From PhysOrg.com

(PhysOrg.com) — Scientists and amateur enthusiasts alike have long been fascinated by the abilities of some groups of animals to move in lockstep with one another, most specifically with schools of fish and flocks of birds. Now, new research by a team of researchers studying the flocking abilities of European starlings has shown that some of their abilities might be mathematically defined, and that the ability of the birds to change directions almost simultaneously follows the same model as metal when it becomes magnetized. The team is set to publish the results of their study in the Proceedings of the National Academy of Sciences.

Prior research by the same team regarding the of the birds in a showed that if just a single bird changed its speed, that change would propagate out to all the other birds in the flock. In this new research, the team focused on orientation. They wanted to know how individual movements of birds in the flock caused changes in the direction of the flock as a whole.

To find out, they set up multiple cameras around Rome, where the huge size of starling flocks is legendary. They took both video and stereometric stills which produce 3D imagery to allow them to capture the positions of birds in a flock as well as to project where they were going and how fast.

In so doing, they discovered two things. The first is that a change in path by one bird impacts exactly seven birds surrounding it, regardless of the size of the flock. The second is that changes in for the flock as a whole happens very similarly to the way single electron spins within a metal line up when a is created.

The first finding demonstrates that birds having neighbors is what is important to the flock, not how close they are. The seven birds that are impacted by the movement of one bird, then cause a change in the seven birds around each of them and so on until the entire flock has changed its alignment.

The second finding demonstrates that at least some of the ways birds move in a flock can be defined mathematically, which means other models may be found as well. If so, they may lead to predicting how a flock will respond in various scenarios, which when combined with the way the birds impact their neighbors, may finally solve the age old mystery of how they fly in flocks the way they do.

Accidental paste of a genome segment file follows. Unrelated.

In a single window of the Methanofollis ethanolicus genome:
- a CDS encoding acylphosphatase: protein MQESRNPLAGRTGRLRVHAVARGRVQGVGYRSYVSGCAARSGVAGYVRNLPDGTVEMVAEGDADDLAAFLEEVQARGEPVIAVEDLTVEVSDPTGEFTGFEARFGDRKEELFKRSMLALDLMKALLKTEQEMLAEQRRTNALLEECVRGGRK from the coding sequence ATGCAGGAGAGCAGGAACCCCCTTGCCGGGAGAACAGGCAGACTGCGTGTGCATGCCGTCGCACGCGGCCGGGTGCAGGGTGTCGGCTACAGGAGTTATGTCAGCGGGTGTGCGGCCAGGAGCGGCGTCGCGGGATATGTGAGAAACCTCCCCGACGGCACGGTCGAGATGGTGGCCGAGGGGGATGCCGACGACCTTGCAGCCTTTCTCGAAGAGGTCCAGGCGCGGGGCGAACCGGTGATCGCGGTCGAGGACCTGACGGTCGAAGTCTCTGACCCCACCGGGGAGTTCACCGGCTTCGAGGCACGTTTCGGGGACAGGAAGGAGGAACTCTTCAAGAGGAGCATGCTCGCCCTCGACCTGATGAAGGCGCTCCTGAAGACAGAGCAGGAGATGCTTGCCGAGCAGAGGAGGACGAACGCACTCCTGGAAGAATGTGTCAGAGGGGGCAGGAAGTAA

More information: The study will be published in PNAS at DOI:10.1073/pnas.1118633109 (not available at this moment yet).

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Cloning and resurrecting the mammoth? Not so fast

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Cloning and resurrecting the mammoth? Not so fast

Posted on 14 March 2012 by admin

 

From ArsTechnica.com

Two teams of researchers have apparently gone on record as saying they plan on cloning the mammoth. In 2008, when the mammoth genome was announced in the journal Nature, we took at look at that possibility, and concluded it wouldn’t work. Given the recent press attention, we thought we’d rerun an updated version of the relevant section from our original report.

Given that the genome is often called the blueprint for an organism, Nature took the liberty of commissioning an evaluation of what it would take to rebuild the mammoth using that blueprint. The challenge is enormous: each one of the mammoth’s chromosomes are likely to be over 100 million base pairs long; the average surviving fragment of DNA we’ve obtained from mammoth remains is under 200 bases long.

That means the sort of cloning technique that we use on currently living mammals wouldn’t work, since it relies on a genome that’s largely intact. The cloned cells can undoubtedly repair some DNA damage, but nothing like the scrambled fragments we have from mammoths. There’s always the chance that some mammoth remains contain larger fragments of DNA, but basic chemistry indicates that we’re unlikely to ever find anything close to an intact chromosome.